Just a couple of kilometers later, we crossed
the confluence of three rivers Cauvery, Kanike, and Sujyothi rivers., two
of which are visible and the last one being invisible (akin to ganga jamuna
saraswati). Nearby lies an old temple that has braved the ravages of time
bearing testimony to the resilience of the Indian civilization (which has
weathered many storms, seen empires being built and destroyed). We were
told that it's about 2000 years old with the last restoration having been
carried out some 200 years ago. It lent the whole place an aura of rustic
charm, tranquility and a halo of divinity .The temple was originally dedicated
to Lord Shiva with the shivling installed by some rishi (got to be Agasthya
he was the major rishi in south India) whose name eludes me, Vishnu and
Lord Subramaniam too occupied a place here. After praying (for a safe and
interesting trek) and paying our obeisance, we moved back to Madikere to
have a look at Abbe falls. Abbe falls is a privately owned property and
you need to pay a small entry fee. After reaching the place, we took the
tickets and ambled across the narrow lane surrounded by dense coffee plants.
Water was gushing through, cascading its way across the terrain and splashing
A bridge supported by cables similar to Howrah Bridge (but smaller) served as the platform from which one could behold the Abbi Falls. After a couple of snapshots,
with the Sun about to go down the horizon we got into the Tempo traveller and winded our way through to Raja's seat. Here the royal monarch used to come, and sit, for viewing the setting Sun.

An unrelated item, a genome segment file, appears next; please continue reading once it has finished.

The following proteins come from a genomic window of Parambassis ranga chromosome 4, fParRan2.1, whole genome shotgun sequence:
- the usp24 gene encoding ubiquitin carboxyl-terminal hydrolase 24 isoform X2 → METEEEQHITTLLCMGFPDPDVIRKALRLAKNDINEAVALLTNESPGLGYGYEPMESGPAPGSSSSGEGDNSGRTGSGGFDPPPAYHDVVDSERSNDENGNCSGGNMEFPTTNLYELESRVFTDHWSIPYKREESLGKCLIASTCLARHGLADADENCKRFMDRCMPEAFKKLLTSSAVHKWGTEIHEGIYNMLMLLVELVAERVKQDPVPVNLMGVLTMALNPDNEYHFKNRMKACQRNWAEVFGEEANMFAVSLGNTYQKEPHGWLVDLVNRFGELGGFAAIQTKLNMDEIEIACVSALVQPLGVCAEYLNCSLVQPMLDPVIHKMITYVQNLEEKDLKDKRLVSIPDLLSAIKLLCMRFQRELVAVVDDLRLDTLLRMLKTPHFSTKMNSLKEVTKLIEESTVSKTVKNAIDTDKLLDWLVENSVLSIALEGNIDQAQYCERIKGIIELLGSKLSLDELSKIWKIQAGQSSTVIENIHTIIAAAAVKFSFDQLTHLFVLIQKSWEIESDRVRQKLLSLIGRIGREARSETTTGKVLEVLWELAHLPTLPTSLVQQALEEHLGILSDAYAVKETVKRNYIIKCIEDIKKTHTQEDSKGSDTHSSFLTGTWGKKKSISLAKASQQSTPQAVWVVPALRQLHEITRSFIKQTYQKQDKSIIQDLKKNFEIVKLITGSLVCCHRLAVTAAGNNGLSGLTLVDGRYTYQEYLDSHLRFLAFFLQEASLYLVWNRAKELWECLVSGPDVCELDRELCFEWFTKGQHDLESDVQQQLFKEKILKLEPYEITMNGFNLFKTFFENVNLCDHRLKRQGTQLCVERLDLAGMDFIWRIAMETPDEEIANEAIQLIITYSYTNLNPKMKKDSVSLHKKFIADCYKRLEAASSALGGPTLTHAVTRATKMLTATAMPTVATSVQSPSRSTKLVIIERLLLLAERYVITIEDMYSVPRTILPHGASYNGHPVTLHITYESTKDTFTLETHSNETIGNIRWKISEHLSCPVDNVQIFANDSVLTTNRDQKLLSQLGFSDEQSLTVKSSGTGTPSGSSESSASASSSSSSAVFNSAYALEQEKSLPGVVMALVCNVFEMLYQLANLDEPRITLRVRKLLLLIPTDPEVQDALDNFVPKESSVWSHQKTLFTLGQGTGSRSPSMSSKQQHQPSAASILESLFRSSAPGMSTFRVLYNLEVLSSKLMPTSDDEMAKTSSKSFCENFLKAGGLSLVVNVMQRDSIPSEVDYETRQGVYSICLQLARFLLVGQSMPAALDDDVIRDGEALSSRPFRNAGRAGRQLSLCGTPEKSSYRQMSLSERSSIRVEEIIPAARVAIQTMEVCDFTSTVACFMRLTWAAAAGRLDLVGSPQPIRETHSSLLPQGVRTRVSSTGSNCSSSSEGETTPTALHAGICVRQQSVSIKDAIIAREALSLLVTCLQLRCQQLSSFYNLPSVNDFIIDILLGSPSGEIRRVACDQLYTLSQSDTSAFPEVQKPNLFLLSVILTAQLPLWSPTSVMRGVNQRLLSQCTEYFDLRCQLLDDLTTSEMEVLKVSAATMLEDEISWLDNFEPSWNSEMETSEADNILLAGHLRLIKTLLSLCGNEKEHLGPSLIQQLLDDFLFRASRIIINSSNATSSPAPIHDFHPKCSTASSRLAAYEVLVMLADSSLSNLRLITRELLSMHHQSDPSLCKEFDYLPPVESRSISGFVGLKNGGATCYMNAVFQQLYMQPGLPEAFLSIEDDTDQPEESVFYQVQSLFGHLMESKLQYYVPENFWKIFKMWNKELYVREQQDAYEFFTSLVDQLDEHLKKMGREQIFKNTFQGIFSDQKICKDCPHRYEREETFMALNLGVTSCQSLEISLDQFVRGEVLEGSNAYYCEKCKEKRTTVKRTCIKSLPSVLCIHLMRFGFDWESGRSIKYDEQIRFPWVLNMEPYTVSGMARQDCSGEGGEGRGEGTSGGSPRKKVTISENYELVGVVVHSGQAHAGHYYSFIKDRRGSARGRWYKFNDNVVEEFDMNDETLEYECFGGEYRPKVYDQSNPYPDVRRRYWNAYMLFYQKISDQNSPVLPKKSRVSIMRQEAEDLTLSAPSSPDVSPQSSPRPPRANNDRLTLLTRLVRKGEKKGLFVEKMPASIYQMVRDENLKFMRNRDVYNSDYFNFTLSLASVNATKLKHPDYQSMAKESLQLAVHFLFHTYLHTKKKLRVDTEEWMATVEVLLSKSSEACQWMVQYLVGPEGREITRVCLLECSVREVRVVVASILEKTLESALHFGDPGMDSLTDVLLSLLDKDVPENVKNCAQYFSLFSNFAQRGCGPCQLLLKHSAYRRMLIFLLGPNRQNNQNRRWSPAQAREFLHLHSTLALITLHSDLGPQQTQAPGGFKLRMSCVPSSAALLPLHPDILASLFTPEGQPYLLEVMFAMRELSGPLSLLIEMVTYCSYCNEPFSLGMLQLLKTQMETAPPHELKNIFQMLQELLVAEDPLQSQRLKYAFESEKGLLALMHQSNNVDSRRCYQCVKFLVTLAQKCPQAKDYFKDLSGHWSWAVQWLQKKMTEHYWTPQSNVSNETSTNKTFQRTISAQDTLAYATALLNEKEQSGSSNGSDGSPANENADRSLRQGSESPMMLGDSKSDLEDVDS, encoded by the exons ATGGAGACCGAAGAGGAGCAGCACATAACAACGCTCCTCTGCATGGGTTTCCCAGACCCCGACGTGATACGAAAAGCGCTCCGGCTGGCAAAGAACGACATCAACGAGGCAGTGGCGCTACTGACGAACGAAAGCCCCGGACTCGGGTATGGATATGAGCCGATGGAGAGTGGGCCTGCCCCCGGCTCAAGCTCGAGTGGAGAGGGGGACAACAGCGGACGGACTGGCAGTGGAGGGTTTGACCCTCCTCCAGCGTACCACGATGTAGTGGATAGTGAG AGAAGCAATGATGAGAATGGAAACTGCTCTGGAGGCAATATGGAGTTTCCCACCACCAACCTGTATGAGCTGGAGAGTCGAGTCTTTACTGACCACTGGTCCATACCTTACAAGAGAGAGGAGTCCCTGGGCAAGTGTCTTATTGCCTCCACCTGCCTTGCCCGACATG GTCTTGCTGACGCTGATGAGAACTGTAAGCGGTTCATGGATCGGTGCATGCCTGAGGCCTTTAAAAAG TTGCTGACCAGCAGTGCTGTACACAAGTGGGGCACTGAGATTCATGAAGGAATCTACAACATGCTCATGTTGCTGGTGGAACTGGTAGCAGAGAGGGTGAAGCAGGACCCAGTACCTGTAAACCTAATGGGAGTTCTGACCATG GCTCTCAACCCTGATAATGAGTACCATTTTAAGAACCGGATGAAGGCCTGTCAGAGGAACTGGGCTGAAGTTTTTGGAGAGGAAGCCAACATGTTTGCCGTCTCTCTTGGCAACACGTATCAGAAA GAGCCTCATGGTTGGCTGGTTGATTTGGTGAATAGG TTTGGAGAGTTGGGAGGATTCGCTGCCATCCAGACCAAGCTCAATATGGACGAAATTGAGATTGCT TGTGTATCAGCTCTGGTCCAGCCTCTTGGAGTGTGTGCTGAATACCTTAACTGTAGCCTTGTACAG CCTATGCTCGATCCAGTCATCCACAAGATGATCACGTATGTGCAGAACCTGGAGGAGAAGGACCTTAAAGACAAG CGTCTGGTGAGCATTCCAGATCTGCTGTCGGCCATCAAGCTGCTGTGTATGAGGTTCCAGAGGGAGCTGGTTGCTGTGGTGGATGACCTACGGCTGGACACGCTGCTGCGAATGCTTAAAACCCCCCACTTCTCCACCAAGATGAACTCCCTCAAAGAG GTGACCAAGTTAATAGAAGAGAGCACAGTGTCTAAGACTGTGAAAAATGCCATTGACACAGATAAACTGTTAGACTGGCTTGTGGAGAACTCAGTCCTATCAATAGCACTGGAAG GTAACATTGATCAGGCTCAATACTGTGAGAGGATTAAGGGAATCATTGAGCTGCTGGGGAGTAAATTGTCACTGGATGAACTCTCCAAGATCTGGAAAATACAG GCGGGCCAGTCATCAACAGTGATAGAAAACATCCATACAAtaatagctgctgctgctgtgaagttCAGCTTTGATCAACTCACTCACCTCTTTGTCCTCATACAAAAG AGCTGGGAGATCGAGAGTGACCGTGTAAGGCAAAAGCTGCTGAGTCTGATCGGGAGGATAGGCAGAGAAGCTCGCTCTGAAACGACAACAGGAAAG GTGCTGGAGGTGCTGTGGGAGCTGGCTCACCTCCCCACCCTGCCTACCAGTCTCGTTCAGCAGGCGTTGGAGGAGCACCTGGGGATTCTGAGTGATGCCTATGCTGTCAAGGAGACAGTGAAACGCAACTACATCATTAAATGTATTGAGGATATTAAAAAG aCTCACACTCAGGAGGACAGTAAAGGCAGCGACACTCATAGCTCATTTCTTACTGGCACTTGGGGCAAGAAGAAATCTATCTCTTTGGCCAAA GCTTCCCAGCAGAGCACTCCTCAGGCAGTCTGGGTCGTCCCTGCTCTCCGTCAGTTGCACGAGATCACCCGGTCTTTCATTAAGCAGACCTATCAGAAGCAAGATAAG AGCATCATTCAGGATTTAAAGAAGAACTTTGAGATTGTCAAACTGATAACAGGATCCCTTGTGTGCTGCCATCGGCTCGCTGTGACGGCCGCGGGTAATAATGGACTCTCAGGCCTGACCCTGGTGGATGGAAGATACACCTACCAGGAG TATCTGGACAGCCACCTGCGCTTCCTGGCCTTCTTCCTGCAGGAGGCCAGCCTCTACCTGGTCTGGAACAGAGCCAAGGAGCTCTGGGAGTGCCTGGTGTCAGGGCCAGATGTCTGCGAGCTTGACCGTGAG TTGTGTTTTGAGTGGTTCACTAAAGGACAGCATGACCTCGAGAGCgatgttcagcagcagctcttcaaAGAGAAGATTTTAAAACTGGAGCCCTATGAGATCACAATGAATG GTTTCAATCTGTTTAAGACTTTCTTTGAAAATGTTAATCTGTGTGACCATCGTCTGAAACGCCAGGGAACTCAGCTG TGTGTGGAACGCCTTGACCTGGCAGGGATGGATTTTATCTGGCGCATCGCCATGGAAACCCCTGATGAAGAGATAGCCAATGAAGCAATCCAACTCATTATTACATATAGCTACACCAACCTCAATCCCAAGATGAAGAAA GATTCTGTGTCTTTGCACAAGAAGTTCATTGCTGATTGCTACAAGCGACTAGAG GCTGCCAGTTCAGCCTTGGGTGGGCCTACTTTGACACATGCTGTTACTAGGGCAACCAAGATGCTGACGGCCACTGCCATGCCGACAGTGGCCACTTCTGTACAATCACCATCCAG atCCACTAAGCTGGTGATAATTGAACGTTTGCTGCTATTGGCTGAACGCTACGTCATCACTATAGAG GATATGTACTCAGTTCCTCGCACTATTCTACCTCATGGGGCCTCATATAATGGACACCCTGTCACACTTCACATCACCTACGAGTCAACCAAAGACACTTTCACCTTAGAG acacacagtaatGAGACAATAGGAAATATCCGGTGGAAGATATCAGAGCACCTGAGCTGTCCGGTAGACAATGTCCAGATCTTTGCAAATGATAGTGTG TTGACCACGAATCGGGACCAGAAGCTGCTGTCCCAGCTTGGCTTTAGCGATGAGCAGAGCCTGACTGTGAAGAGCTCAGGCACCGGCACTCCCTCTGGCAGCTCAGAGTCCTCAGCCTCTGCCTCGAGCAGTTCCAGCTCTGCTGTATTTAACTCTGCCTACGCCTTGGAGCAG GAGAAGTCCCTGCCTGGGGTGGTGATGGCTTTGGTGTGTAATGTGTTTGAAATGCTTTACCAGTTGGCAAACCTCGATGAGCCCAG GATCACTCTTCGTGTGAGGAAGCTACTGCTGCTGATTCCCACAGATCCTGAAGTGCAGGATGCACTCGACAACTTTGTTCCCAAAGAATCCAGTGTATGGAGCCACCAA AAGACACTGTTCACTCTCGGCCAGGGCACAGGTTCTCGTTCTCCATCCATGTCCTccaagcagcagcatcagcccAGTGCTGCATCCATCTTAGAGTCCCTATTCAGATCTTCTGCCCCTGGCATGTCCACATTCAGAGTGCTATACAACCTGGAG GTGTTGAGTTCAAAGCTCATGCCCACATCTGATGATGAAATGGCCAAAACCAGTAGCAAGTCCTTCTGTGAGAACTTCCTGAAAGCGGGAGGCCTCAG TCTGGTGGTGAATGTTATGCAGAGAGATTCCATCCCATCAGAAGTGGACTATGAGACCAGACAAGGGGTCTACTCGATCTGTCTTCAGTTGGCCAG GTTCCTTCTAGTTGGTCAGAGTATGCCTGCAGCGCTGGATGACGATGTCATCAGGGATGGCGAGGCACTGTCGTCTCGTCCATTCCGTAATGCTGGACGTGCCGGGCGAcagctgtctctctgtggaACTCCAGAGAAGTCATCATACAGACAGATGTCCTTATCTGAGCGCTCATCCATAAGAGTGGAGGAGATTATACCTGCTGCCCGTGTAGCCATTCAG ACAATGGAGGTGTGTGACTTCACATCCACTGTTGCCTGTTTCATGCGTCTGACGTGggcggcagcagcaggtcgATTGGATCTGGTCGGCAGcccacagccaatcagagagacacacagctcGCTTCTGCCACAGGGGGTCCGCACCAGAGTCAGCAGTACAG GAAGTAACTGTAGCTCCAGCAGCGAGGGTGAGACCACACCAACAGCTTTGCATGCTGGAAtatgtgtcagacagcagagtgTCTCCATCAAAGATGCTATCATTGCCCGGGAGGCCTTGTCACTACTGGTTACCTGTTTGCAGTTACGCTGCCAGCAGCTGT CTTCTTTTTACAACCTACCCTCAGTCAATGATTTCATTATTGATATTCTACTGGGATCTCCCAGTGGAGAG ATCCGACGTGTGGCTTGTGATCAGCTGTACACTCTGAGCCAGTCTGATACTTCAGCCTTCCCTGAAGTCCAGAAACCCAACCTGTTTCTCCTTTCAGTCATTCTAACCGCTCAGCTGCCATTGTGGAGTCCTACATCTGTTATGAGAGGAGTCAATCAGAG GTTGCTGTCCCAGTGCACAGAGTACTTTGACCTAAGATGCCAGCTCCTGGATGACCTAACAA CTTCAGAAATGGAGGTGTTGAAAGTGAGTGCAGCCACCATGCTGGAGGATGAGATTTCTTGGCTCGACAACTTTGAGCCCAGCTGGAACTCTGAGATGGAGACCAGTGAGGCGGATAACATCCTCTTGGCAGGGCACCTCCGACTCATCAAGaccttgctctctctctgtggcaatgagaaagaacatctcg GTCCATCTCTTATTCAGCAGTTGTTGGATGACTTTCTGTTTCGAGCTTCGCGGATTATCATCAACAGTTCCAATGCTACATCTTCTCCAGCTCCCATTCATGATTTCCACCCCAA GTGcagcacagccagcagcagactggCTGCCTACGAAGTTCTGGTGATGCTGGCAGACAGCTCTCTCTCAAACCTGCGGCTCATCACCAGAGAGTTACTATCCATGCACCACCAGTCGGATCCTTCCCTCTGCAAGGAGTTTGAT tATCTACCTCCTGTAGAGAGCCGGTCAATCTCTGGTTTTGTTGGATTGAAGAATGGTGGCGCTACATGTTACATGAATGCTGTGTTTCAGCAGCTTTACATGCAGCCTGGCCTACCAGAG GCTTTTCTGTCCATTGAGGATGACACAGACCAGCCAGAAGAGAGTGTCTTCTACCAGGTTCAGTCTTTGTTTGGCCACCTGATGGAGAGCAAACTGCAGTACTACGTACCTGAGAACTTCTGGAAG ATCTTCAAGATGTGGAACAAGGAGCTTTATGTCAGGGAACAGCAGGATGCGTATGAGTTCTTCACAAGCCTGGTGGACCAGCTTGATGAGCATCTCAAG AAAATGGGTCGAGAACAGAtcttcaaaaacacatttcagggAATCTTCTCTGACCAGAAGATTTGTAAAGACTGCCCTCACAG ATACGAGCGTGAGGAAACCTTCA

However we were late and the sun had already cast its last rays. So in the twilight we settled ourselves on the Lawns of Raja's seat and were introduced to the photographic skills of PAV Prasad and Divyesh Shah.
Finally we reached the hotel and retired for the day preparing us for the arduous trek that lay ahead.
Alighting from the four wheeler, the load of fruits,
chocolates Bread, butter and jam was distributed equitably. This was to
serve as our ration for the up and downhill journey along with two bottles
of water per person. We began the climb at 9:30 am .The trek had begun. We
walked on a (6'wide) track (which later on narrowed down to a one-person
1' wide track) and came across a gradual ascent--a hint of things to come.
The road was lined by tall trees that jutted across the skyline, permitting sunlight to filter through as minute rays illuminating our path. Birds were sounding their multihued calls chirping, tweeting. It was music to the ears. After negotiating the ascent we came across two small streams in a wooded area. After this a steep climb for about 50 meters tested our physical fitness and we encountered a point of bifurcation. We took the Left road as advised by a group of fellow trekkers who were in a hurry and overtook us with their local guide. Another stream with water gurgling through the rocks greeted us.
As we made our way through the tall trees, all of a sudden, a cool breeze started blowing and a flurry of dried leaves started descending (in a fashion reminiscent of wicker tapes being thrown in a jam packed stadium) as if to welcome and encourage us to explore the hidden treasures of nature.
Next we came across the base of a mountain peak to our right and another one, slightly obscured to the left. A minor confusion arose as to which one was Tadiyanmol. However it was resolves as per the instructions of some trekkers we had crossed path with (Mr. RaviShankar from the wild along with his group of 24 who had originally helped us in deciding out trek route), while they were returning down (after their overnight halt at the peak). We were on the lookout for a large rock with some names scrawled across it that served as the landmark. Besides this we had been to told to keep a watch for a buffalo skull that had been strategically placed across another rock (at a distance of around 50-100 mtrs from the first) this was to be followed by a stone wall (Taking a left turn at the first rock led us to a cool fresh bubbling brook which happens to be the last point before the final ascent where you can fill up your bottles).